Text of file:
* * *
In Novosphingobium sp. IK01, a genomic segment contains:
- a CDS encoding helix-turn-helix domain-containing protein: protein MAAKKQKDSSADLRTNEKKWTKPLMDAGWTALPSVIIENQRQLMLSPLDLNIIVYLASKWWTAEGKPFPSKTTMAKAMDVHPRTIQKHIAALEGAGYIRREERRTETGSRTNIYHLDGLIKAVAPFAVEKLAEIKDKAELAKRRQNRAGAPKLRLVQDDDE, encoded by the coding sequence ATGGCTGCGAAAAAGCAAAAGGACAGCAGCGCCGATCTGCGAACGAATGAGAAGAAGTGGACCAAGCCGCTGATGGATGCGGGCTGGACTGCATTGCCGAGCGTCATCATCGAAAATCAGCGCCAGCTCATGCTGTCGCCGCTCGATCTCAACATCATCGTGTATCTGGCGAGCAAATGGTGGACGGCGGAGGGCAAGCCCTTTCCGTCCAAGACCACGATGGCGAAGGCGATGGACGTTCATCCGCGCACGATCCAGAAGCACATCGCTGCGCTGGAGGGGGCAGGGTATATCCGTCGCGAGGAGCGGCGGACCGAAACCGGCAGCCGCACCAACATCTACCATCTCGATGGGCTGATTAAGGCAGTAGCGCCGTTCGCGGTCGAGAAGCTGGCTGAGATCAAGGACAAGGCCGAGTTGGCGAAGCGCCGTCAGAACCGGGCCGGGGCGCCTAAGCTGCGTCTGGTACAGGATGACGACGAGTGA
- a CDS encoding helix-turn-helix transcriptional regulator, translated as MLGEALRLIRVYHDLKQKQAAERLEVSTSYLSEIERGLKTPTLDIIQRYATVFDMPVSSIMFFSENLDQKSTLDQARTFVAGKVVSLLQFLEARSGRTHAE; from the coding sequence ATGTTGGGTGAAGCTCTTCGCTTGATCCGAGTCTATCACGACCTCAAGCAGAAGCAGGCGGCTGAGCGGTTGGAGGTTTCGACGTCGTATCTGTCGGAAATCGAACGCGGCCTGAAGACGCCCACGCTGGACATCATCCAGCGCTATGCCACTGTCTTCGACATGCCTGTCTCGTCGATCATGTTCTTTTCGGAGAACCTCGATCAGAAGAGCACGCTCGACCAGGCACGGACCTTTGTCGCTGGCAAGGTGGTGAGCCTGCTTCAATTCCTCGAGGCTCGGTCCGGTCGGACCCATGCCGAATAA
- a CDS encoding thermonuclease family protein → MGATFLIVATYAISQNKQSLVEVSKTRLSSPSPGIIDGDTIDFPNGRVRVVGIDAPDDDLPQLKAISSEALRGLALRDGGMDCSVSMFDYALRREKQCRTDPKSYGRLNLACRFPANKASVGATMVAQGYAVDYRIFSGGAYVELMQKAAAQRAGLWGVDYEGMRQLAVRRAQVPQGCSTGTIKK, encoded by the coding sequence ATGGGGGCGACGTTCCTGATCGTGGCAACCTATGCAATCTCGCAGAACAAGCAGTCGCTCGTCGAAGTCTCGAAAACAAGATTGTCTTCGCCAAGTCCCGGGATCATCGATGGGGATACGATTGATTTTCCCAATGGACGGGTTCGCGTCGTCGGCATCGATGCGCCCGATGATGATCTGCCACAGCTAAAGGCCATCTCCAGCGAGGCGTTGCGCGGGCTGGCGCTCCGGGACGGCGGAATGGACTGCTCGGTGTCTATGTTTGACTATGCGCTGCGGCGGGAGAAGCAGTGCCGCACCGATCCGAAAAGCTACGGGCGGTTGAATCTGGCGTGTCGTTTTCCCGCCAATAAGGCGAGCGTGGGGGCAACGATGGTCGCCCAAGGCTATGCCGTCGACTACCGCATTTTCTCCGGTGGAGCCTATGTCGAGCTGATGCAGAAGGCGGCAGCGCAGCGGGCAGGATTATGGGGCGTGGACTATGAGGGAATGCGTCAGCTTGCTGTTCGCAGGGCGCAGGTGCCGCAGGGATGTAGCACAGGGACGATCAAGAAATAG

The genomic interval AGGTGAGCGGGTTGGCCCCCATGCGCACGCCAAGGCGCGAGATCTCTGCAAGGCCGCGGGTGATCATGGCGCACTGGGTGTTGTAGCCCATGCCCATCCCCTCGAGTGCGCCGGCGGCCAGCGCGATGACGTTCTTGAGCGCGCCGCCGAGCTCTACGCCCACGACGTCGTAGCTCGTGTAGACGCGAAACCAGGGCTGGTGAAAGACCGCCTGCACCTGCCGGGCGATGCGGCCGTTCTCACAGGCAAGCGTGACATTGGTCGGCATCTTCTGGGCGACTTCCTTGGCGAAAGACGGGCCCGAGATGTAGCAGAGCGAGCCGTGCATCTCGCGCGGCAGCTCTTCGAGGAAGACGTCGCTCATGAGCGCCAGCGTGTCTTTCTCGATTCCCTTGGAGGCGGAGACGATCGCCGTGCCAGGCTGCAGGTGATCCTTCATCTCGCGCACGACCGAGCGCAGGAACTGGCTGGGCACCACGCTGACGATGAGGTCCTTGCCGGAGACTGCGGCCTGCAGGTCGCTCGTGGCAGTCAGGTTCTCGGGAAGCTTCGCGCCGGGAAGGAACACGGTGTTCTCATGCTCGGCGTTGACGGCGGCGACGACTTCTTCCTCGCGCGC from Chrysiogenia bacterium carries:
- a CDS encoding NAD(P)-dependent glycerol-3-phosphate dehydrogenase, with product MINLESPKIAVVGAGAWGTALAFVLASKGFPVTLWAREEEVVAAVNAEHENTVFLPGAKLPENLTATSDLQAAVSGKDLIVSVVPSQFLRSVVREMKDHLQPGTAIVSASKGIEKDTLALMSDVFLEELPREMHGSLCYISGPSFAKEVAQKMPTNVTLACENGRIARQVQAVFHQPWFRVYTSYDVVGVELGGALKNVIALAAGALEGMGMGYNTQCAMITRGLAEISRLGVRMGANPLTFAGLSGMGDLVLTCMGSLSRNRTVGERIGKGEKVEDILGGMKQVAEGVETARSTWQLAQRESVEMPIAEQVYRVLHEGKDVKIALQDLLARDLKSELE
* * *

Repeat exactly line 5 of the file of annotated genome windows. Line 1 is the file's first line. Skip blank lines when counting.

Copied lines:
The genomic interval AGGTGAGCGGGTTGGCCCCCATGCGCACGCCAAGGCGCGAGATCTCTGCAAGGCCGCGGGTGATCATGGCGCACTGGGTGTTGTAGCCCATGCCCATCCCCTCGAGTGCGCCGGCGGCCAGCGCGATGACGTTCTTGAGCGCGCCGCCGAGCTCTACGCCCACGACGTCGTAGCTCGTGTAGACGCGAAACCAGGGCTGGTGAAAGACCGCCTGCACCTGCCGGGCGATGCGGCCGTTCTCACAGGCAAGCGTGACATTGGTCGGCATCTTCTGGGCGACTTCCTTGGCGAAAGACGGGCCCGAGATGTAGCAGAGCGAGCCGTGCATCTCGCGCGGCAGCTCTTCGAGGAAGACGTCGCTCATGAGCGCCAGCGTGTCTTTCTCGATTCCCTTGGAGGCGGAGACGATCGCCGTGCCAGGCTGCAGGTGATCCTTCATCTCGCGCACGACCGAGCGCAGGAACTGGCTGGGCACCACGCTGACGATGAGGTCCTTGCCGGAGACTGCGGCCTGCAGGTCGCTCGTGGCAGTCAGGTTCTCGGGAAGCTTCGCGCCGGGAAGGAACACGGTGTTCTCATGCTCGGCGTTGACGGCGGCGACGACTTCTTCCTCGCGCGC from Chrysiogenia bacterium carries: